Turmeric is undoubtedly one of the most studied plants worldwide. Its healing properties and medicinal components have been the subject of more than 12,000 peer-reviewed studies. As a matter of fact, a 5-year old long research has found that this amazing plant possesses more than 800 preventative and therapeutic applications, and 250 beneficial physiological local effects.
Taking into consideration the amount of research done on this spice, it is no wonder that countless studies have suggested that it compare to a variety of medications, including:
According to a 2008 study published in the journal Drugs in R & D, a standardized preparation of curcuminoids from Turmeric compared to the drug atorvastatin (trade name Lipitor) on endothelial dysfunction, the underlying pathology of the blood vessels which drives atherosclerosis/ in connection to significant reductions in both oxidative stress and inflammation in type 2 diabetic patients.
Corticosteroids (steroid medications)
According to a 1999 study published in the journal Phytotherapy Research, the key polyphenol in turmeric called curcumin, compared favorably to steroids in the management of an inflammatory eye disease called chronic anterior uveitis. Additionally, a 2008 study published in Critical Care Medicine revealed that curcumin compared favorably to the corticosteroid drug dexamethasone in the animal model as an alternative therapy for protecting lung transplantation-associated injury by down-regulating inflammatory genes.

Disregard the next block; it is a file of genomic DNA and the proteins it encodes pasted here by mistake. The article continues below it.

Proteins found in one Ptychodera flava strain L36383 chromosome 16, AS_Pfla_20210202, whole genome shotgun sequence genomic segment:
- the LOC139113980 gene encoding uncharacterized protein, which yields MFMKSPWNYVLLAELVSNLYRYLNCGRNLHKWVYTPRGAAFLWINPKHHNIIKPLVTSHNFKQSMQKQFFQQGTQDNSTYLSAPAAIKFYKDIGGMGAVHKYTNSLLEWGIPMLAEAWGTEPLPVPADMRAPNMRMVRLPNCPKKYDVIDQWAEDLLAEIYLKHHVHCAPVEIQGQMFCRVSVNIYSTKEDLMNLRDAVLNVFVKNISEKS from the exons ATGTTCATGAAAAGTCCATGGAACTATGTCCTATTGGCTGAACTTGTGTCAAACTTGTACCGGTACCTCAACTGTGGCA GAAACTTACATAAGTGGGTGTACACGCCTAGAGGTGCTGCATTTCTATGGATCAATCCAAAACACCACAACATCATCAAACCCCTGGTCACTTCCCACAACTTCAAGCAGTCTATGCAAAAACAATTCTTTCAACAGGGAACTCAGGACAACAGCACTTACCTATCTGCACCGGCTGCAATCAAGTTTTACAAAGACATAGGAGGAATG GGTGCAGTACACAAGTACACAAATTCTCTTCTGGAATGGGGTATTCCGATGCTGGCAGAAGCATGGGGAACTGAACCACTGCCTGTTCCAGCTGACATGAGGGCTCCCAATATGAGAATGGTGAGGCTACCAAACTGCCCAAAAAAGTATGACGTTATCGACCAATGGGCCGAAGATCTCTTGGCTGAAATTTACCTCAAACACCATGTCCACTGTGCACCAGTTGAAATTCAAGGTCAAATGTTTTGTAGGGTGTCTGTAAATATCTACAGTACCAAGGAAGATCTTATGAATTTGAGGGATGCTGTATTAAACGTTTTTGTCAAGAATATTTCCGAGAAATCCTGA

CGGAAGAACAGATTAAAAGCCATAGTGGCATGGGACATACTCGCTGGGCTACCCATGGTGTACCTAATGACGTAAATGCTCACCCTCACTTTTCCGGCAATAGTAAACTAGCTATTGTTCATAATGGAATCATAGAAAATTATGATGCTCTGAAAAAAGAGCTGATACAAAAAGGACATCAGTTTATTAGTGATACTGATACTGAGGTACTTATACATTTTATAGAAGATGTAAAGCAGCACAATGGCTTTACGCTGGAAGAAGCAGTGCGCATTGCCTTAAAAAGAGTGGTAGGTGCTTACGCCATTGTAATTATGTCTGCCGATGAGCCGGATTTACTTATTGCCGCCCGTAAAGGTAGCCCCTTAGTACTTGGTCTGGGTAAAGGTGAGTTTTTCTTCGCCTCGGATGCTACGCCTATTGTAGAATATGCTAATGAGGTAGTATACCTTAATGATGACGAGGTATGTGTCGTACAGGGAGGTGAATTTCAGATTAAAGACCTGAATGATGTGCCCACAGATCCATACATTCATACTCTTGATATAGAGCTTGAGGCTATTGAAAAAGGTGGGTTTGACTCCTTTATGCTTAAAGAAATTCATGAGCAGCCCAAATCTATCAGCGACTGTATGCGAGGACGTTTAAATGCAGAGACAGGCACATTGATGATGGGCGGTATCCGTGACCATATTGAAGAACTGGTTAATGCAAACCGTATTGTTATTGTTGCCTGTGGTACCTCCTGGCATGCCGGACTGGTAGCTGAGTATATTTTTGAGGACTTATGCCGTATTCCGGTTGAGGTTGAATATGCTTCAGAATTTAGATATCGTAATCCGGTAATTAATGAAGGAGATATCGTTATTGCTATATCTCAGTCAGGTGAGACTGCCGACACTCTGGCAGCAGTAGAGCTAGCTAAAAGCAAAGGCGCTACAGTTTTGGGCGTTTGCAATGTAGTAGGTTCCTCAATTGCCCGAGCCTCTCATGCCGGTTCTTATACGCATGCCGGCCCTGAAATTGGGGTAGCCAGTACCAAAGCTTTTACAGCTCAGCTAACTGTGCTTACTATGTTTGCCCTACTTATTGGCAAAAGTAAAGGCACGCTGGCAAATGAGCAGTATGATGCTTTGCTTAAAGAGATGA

Metformin (diabetes drug)
According to a 2009 study published in the journal Biochemitry and Biophysical Research Community, turmeric stimulates AMPK (which increases glucose uptake) and suppresses gluconeogenic gene expression (which suppresses glucose production in the liver) in hepatoma cells. It was found that curcumin is 500 times to 100,000 times (in the form known as tetrahydrocurcuminoids(THC)) more powerful than metformin in activating AMPK and its downstream target acetyl-CoA carboxylase (ACC).
Oxaliplatin (chemotherapy drug)
According to a 2007 study published in the International Journal of Cancer, curcumin compares favorably with oxaliplatin as an antiproliferative agenet in colorectal cell lines.
Prozac/Fluoxetine & Imipramine (antidepressants):
According to a 2011 study published in the journal Acta Poloniae Pharmaceutica, curcumin compared favorably to Prozac/ Fluoxetine and Imipramine in reducing depressive behavior in an animal model.
Aspirin (blood thinner)
According to a 1986 in vitro and ex vivo study published in the journal Arzneimittelforschung, curcumin has the same anti-platelet and prostacyclin modulating effects as aspirin, suggesting that it may have value in patients prone to vascular thrombosis and requiring anti-arthritis therapy.
According to a 2004 study published in the journal Oncogene, curcumin was effective alternative to the drugs aspirin, ibuprofen, tamoxifen, dexamethasone, celecoxib, indomethacin, sulindac, phenylbutazone, naproxen, and diclofenac in providing anti-inflammatory and anti-proliferative effects against tumor cells.